November 20 2013
Rating 4 Cups
Peregrine is Lord Corby’s eldest son and heir to the Brigstock Dynasty. He is publicly known as Prosy Perry. Though he dislikes the label, the name serves him well as the perfect façade for his true nature. Loyal to the kingdom and working secretly for the government, Perry is busy defending the realm against Bonaparte's supporters who seem resolved to weakening his country. He is fiercely dedicated to his country and family, and can sometimes find the pull of both to be difficult crosses to carry. Both his work and his love life are sacred and secretive, and only his beloved Maggie knows his true nature. With Maggie, Perry can share his true emotions and be himself. When Maggie’s safety is called into question, Perry finds he must act swiftly, to save both his true love and his own life.
Maggie has yet to become Perry’s bride, yet she never doubts for one moment that theirs is a love of the truest nature. Her gentle and loving ways bring out Perry’s tender and playful side; a side which isn’t always seen by the rest of society. When their blissful idyll is interrupted and Perry is called away on business, Maggie’s well being is threatened like it never has been before. Only when this happens is her true, courageous character seen by those around her. Hiding out as a housekeeper, Maggie’s resourcefulness is called upon, and when danger creeps slowly into her own life, Maggie proves her bravery can match that of Perry’s any day.
Whilst Maggie keeps up the pretense of being housekeeper for Perry’s brother and his wife, her lover takes up a path of danger and subterfuge. Spies and traitors abound, with even a wicked lady villain thrown into the mix. When Perry becomes the victim of an act of hideous violence, it is down to Maggie and her resourceful ways to arouse Perry’s memory, in a way only she can.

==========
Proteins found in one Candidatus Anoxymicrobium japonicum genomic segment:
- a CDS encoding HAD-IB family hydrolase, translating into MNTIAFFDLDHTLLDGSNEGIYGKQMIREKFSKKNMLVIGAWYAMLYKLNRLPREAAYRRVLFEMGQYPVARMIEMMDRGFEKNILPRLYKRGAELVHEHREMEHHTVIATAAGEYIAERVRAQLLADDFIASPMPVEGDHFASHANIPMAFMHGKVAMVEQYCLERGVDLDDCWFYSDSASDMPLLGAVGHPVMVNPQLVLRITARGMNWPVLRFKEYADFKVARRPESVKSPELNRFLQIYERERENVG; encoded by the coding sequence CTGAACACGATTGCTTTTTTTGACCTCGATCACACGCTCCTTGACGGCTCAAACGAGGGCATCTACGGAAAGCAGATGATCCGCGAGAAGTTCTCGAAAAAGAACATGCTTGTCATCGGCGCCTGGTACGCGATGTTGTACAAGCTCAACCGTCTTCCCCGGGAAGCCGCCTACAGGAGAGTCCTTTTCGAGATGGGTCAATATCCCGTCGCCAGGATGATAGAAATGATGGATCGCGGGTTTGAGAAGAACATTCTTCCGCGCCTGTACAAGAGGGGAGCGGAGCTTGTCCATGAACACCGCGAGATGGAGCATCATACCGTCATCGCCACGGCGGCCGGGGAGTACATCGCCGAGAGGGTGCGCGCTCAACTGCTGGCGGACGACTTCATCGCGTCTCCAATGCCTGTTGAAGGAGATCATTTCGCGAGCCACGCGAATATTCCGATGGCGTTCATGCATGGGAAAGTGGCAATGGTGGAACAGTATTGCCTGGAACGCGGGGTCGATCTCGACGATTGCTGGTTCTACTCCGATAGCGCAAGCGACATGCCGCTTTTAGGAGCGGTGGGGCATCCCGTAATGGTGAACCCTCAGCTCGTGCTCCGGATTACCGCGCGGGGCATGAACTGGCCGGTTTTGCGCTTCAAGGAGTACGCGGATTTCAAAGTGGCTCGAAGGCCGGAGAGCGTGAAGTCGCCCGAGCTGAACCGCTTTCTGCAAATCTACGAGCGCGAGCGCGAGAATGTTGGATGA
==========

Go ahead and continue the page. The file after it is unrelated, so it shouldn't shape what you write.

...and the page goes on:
With a simple yet intriguing plot, Peregrine’s Prize unfolds itself to the backdrop of ambushes on the roadside, riderless horses, swift beatings and secret messages. Added to this is the sexual playtime of Perry and Maggie, which adds a spicy twist to this tale. The side characters of Perry’s family are well outlined, and even have their own stories in other books by the author. Their presence is not too overwhelming and I found that this read concentrates very nicely upon the main plot between Perry and Maggie. I liked the relationship between hero and heroine, feeling that both were portrayed to their best, both in and out of the bedroom. The plot moves swiftly along and is generously interspersed with sexy scenes and generous conversation, which again, allows the story to move along at a good pace. For a historical read with politics, intrigue and spicy sex, Peregrine’s Prize is a fun book to add to your reading collection.
Reviewer for Coffee Time Romance & More